Batter up!

Mark Twain kept this scorecard at a baseball game in Hartford, CT, circa 1874.

The 2018 baseball season opens today. I’ll be rooting for my hometown Phils, but don’t hold that against me.

It’s likely that Mark Twain would be rooting for his own hometown Hartford Dark Blues, says the Major League Baseball website. At a dinner in 1889, Twain called the game “the outward and visible expression of the drive, and push, and rush and struggle of the raging, tearing, booming 19th century.” Legend also has it that he may have umpired a semi-pro game at his summer home in Elmira, NY. He boasted about his deep knowledge of the pastime: “Oh, I knew all about it. I knew it was a ball the moment I saw it, and I said so.”

Play ball! And while you’re waiting for the rain delay to end, read more about Mark Twain and America’s greatest game — as well as an associated corpse — here.

The national pastime

The wintry mess that infested New York’s skies, streets, and sidewalks yesterday would indicate that we’re still far from springtime, which is supposed to begin on March 20. I’ll believe it when I see it. But a surer indication of spring’s debut is the start of baseball season, which this year falls on March 29.

Yesterday I mentioned Susan Jacoby’s The Age of American Unreason in a Culture of Lies, and you should still look that one up. But her next book will be Why Baseball Matters, which Yale University Press will pour into bookstores on March 20. “Baseball’s greatest charm — a clockless suspension of time — is also its greatest liability in a culture of digital distraction,” runs the publisher’s blurb for the book. “Jacoby argues forcefully that the major challenge to baseball today is a shortened attention span at odds with a long game in which great hitters fail two out of three times. Without sanitizing this basic problem, Why Baseball Matters reminds us that the game has retained its grip on our hearts precisely because it has repeatedly demonstrated the ability to reinvent itself in times of immense social change.”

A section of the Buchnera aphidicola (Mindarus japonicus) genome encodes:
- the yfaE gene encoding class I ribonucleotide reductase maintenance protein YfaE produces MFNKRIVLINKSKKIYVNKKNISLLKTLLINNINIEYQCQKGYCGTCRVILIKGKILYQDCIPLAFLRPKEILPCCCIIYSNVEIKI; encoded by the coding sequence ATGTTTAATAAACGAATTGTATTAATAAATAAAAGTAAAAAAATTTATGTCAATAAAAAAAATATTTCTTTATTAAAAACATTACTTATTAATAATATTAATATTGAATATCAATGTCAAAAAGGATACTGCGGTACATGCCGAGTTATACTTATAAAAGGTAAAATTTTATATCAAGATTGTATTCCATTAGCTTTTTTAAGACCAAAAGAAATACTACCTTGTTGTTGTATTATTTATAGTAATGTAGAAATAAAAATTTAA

You can pre-order the book from Amazon here, but I want to conclude with the book’s epigraph, a particularly apt meditation from novelist Philip Roth, which appeared in the April 2, 1973, issue of the New York Times under the title “My Baseball Years”:

It seems to me that through baseball I was put in touch with a more humane and tender brand of patriotism, lyrical rather than martial or righteous in spirit, and without the reek of saintly zeal, a patriotism that could not so easily be sloganized, or contained in a high-sounding formula to which you had to pledge something vague but all-encompassing called your “allegiance.”